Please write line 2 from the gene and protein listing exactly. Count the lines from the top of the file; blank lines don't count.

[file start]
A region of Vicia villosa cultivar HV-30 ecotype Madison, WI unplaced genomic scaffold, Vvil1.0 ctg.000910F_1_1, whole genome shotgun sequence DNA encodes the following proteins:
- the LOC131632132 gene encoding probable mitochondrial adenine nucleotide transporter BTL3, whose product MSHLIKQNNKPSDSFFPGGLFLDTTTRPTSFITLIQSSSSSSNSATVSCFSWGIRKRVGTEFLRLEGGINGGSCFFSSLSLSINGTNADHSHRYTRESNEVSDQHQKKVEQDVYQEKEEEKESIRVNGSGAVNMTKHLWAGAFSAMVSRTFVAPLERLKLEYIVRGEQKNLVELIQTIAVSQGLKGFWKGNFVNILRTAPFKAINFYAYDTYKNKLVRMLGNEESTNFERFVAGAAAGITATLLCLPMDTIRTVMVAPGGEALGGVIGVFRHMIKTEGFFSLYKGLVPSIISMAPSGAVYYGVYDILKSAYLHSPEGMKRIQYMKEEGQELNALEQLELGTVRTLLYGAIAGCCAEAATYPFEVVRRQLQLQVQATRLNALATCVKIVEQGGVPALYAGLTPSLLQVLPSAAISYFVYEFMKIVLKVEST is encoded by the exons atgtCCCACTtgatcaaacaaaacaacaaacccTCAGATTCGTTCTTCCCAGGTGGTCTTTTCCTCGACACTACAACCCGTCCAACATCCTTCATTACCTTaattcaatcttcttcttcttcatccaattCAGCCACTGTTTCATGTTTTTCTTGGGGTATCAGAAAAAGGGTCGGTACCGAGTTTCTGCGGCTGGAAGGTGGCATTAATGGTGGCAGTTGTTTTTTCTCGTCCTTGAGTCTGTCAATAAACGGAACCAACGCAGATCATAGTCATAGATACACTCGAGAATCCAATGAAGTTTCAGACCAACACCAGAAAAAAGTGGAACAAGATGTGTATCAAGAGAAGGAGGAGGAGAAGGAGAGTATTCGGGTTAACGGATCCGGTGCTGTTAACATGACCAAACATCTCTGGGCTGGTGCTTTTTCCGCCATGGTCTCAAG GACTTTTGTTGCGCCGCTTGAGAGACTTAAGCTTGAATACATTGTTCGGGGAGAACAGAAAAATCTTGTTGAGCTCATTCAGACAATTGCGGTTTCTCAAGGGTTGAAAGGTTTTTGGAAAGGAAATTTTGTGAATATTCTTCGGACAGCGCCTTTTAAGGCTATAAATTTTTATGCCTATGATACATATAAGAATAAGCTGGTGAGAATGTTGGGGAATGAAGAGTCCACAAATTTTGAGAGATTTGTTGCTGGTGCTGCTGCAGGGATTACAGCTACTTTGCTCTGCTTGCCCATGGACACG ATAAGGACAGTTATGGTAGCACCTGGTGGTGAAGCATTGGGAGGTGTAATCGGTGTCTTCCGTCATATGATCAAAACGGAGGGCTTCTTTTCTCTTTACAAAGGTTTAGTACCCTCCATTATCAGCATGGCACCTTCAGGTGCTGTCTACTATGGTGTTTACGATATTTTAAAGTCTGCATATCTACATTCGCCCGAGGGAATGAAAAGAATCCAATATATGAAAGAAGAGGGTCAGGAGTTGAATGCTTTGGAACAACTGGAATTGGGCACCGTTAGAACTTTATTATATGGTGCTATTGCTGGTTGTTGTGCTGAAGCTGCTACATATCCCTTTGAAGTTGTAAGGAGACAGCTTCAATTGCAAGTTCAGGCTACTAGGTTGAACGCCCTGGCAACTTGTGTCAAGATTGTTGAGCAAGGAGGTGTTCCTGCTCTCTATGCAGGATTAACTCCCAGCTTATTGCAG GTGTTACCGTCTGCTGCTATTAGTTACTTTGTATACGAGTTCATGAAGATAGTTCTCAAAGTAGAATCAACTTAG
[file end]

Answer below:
- the LOC131632132 gene encoding probable mitochondrial adenine nucleotide transporter BTL3, whose product MSHLIKQNNKPSDSFFPGGLFLDTTTRPTSFITLIQSSSSSSNSATVSCFSWGIRKRVGTEFLRLEGGINGGSCFFSSLSLSINGTNADHSHRYTRESNEVSDQHQKKVEQDVYQEKEEEKESIRVNGSGAVNMTKHLWAGAFSAMVSRTFVAPLERLKLEYIVRGEQKNLVELIQTIAVSQGLKGFWKGNFVNILRTAPFKAINFYAYDTYKNKLVRMLGNEESTNFERFVAGAAAGITATLLCLPMDTIRTVMVAPGGEALGGVIGVFRHMIKTEGFFSLYKGLVPSIISMAPSGAVYYGVYDILKSAYLHSPEGMKRIQYMKEEGQELNALEQLELGTVRTLLYGAIAGCCAEAATYPFEVVRRQLQLQVQATRLNALATCVKIVEQGGVPALYAGLTPSLLQVLPSAAISYFVYEFMKIVLKVEST is encoded by the exons atgtCCCACTtgatcaaacaaaacaacaaacccTCAGATTCGTTCTTCCCAGGTGGTCTTTTCCTCGACACTACAACCCGTCCAACATCCTTCATTACCTTaattcaatcttcttcttcttcatccaattCAGCCACTGTTTCATGTTTTTCTTGGGGTATCAGAAAAAGGGTCGGTACCGAGTTTCTGCGGCTGGAAGGTGGCATTAATGGTGGCAGTTGTTTTTTCTCGTCCTTGAGTCTGTCAATAAACGGAACCAACGCAGATCATAGTCATAGATACACTCGAGAATCCAATGAAGTTTCAGACCAACACCAGAAAAAAGTGGAACAAGATGTGTATCAAGAGAAGGAGGAGGAGAAGGAGAGTATTCGGGTTAACGGATCCGGTGCTGTTAACATGACCAAACATCTCTGGGCTGGTGCTTTTTCCGCCATGGTCTCAAG GACTTTTGTTGCGCCGCTTGAGAGACTTAAGCTTGAATACATTGTTCGGGGAGAACAGAAAAATCTTGTTGAGCTCATTCAGACAATTGCGGTTTCTCAAGGGTTGAAAGGTTTTTGGAAAGGAAATTTTGTGAATATTCTTCGGACAGCGCCTTTTAAGGCTATAAATTTTTATGCCTATGATACATATAAGAATAAGCTGGTGAGAATGTTGGGGAATGAAGAGTCCACAAATTTTGAGAGATTTGTTGCTGGTGCTGCTGCAGGGATTACAGCTACTTTGCTCTGCTTGCCCATGGACACG ATAAGGACAGTTATGGTAGCACCTGGTGGTGAAGCATTGGGAGGTGTAATCGGTGTCTTCCGTCATATGATCAAAACGGAGGGCTTCTTTTCTCTTTACAAAGGTTTAGTACCCTCCATTATCAGCATGGCACCTTCAGGTGCTGTCTACTATGGTGTTTACGATATTTTAAAGTCTGCATATCTACATTCGCCCGAGGGAATGAAAAGAATCCAATATATGAAAGAAGAGGGTCAGGAGTTGAATGCTTTGGAACAACTGGAATTGGGCACCGTTAGAACTTTATTATATGGTGCTATTGCTGGTTGTTGTGCTGAAGCTGCTACATATCCCTTTGAAGTTGTAAGGAGACAGCTTCAATTGCAAGTTCAGGCTACTAGGTTGAACGCCCTGGCAACTTGTGTCAAGATTGTTGAGCAAGGAGGTGTTCCTGCTCTCTATGCAGGATTAACTCCCAGCTTATTGCAG GTGTTACCGTCTGCTGCTATTAGTTACTTTGTATACGAGTTCATGAAGATAGTTCTCAAAGTAGAATCAACTTAG